This Month of May, We’ve Gone the Poetic Way

Children’s verse is a delightful way to enjoy limericks, tongue twisters, and rhymes. Through poetry, they can discover the joy of playing with words, and setting their imagination free. The rhythm, wordplay, and creativity in poetry books for kids make them the perfect companion to language acquisition and fluency.

This May, we’re celebrating #PBPoetryMonth, and here’s an interview with the author of some of our best-loved poems for children – writer, storyteller and actress Lovleen Misra.

PB:  What inspires you to write about everyday things, like Khazana-e-naak and Thookam Thoo?
Lovleen: I believe that if any language is to survive and be read and prosper, especially Hindi, it must talk to children. And tell me one child who has not done archaeological excavations inside his nostrils or not playfully spat on friends. Or worse still, seen adults do these repulsive acts and remained silent. These poems make fun of those people and of ourselves

PB: Please tell us about the experience of seeing your poems come to life via the illustrations.
Lovleen: My poems hold little or no meaning without their wonderful illustrations. The forms, figures and vivid colors really add so, so much to them. Thank you Pratham and thank you to those prodigious illustrators who bring the madness alive!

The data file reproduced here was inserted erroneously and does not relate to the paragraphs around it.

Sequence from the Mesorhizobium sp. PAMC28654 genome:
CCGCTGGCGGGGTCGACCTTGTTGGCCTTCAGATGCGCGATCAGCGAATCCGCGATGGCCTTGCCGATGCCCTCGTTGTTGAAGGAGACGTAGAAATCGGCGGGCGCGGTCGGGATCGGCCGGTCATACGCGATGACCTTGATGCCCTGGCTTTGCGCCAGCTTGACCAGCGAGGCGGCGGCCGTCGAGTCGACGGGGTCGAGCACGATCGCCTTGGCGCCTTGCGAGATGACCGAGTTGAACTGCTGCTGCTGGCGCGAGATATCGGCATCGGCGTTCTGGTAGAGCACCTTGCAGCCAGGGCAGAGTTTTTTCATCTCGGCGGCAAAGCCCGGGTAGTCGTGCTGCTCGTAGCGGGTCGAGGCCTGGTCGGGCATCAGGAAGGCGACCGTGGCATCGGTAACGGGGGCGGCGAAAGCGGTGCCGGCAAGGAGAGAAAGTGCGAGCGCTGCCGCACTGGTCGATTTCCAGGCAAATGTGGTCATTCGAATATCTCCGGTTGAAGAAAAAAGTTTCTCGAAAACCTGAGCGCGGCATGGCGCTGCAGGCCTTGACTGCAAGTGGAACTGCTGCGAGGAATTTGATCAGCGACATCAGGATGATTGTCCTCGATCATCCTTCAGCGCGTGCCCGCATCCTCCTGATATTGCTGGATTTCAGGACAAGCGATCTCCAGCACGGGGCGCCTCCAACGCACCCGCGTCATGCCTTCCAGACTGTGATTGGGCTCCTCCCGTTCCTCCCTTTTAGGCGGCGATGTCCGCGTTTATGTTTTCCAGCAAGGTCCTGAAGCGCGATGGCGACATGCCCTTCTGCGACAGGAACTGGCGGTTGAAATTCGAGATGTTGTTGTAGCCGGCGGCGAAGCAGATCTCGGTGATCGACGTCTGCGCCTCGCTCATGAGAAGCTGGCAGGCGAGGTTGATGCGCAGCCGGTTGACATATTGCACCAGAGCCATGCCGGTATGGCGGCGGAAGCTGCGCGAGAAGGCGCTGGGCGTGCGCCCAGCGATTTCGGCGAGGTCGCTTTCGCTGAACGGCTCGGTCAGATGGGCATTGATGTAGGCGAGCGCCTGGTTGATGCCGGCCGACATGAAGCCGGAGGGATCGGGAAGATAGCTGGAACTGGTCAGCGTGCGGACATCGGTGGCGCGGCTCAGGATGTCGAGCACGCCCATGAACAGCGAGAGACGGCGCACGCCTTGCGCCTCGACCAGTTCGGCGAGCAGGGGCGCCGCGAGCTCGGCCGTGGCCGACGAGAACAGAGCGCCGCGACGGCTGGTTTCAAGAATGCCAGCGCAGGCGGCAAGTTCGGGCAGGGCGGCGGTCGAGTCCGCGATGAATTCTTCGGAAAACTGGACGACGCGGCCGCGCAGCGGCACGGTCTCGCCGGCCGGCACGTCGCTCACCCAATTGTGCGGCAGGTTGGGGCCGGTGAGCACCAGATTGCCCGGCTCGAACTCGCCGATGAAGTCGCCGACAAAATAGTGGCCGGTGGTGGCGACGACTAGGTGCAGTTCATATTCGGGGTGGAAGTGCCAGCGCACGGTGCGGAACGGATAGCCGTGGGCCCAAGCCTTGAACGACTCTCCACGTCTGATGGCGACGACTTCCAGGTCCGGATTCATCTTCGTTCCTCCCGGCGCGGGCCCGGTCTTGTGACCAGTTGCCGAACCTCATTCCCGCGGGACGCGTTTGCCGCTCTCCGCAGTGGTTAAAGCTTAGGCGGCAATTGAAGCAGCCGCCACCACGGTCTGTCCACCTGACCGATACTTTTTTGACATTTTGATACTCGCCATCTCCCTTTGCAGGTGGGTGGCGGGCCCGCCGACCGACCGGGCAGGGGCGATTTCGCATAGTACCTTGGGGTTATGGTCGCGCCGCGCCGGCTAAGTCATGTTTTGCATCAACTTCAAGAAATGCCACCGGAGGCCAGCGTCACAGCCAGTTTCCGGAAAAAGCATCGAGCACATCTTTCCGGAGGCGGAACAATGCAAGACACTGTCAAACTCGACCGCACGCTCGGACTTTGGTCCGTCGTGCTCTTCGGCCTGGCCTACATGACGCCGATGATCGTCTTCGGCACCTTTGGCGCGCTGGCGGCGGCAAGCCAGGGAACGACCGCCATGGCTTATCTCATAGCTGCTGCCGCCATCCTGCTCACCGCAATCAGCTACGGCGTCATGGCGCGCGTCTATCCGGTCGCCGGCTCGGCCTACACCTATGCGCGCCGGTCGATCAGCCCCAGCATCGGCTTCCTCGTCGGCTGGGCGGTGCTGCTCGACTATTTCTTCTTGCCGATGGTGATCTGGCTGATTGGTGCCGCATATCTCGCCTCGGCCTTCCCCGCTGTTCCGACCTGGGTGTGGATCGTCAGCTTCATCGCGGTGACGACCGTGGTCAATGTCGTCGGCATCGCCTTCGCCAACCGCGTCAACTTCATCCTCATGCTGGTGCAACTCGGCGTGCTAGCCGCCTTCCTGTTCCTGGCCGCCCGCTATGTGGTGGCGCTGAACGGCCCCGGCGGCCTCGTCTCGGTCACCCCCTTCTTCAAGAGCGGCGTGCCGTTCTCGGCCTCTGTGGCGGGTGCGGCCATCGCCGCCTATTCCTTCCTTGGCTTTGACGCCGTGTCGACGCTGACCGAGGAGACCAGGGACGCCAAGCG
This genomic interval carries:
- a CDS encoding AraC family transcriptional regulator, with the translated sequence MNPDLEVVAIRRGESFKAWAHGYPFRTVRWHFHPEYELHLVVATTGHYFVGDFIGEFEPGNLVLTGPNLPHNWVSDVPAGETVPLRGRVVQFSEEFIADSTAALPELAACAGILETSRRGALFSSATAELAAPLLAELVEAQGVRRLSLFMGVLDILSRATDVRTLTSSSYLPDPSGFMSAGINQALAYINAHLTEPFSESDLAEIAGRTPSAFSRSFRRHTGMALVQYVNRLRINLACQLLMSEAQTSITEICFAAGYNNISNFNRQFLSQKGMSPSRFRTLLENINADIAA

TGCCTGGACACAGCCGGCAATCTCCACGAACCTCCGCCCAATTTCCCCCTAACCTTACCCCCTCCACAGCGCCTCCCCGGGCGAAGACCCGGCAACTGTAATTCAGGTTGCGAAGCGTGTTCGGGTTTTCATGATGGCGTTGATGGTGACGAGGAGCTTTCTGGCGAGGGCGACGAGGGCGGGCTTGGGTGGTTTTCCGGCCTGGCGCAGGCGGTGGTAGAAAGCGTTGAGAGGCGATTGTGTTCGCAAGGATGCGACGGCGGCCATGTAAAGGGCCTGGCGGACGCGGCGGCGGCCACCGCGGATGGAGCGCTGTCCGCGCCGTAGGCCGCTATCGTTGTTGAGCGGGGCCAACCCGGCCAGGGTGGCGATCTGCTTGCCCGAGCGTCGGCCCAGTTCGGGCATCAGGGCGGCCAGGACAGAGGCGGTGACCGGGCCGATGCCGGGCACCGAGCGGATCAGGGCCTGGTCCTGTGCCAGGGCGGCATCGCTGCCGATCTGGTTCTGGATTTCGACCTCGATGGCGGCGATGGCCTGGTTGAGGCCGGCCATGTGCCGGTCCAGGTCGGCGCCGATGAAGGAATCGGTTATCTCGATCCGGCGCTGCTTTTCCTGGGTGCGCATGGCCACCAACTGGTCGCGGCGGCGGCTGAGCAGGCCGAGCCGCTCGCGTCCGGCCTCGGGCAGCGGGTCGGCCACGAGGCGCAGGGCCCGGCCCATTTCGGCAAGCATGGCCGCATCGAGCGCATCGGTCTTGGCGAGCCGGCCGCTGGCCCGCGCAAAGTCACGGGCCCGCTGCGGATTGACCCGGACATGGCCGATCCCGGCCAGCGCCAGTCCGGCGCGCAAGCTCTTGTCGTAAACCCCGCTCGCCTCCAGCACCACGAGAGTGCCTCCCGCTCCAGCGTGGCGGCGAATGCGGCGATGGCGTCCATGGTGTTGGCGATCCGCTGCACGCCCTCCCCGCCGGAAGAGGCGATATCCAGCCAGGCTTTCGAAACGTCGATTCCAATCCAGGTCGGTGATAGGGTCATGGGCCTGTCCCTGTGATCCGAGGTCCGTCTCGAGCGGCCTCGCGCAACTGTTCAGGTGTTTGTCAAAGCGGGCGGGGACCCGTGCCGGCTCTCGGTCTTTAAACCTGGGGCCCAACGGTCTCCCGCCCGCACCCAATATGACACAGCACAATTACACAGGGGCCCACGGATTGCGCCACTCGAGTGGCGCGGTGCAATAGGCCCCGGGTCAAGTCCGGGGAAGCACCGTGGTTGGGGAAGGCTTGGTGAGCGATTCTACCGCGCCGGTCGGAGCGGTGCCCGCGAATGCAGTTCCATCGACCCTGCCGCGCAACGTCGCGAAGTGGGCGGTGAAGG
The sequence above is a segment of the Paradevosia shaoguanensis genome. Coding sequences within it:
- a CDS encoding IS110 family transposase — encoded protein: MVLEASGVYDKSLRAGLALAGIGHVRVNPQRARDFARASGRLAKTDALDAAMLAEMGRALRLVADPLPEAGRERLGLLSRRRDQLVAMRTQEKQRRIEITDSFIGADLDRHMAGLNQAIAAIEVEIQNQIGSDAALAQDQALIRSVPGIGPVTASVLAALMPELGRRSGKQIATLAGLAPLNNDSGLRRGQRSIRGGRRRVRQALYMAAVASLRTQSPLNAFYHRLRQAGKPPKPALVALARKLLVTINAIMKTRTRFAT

PB: How do you use words to make children fall in love with language?
Lovleen: I try and be economical with them, to begin with. The lesser the better chance of the reader remembering it and it staying alive in their mind. And then use of everyday images, objects, smells and sounds. The words must be so effective and inviting that its visual with all its necessary sensory perceptions must come alive in his/her mind.

PB: Could you tell us about the rhyme scheme and imagery that you use in your poems?
Lovleen: It’s a very basic and simple rhyme scheme. Usually, it is AABB or ABAB or AABBCC. I rarely write in free verse. As for imagery as I said above, they are images drawn from the child’s immediate world- whether its the park, games, school or bedroom. Or simple fantasies.   

PB: Before we go, here’s a challenge for you! Complete the rhyme…
Lovleen: Kal gayi thi main library kitaab laane, dost se mil aayi ussi bahaane!
Aage tha ek bada ped, aur rasta toota aur tedh-medh!
School se ho gayi chutti, khushi se uthaayi sabne mutthi (मुट्ठी)
Shikari pe jhapta sher, ab nahi usski khair!

PB: Thanks so much!

Read all of Lovleen’s storybooks in multiple languages on StoryWeaver.

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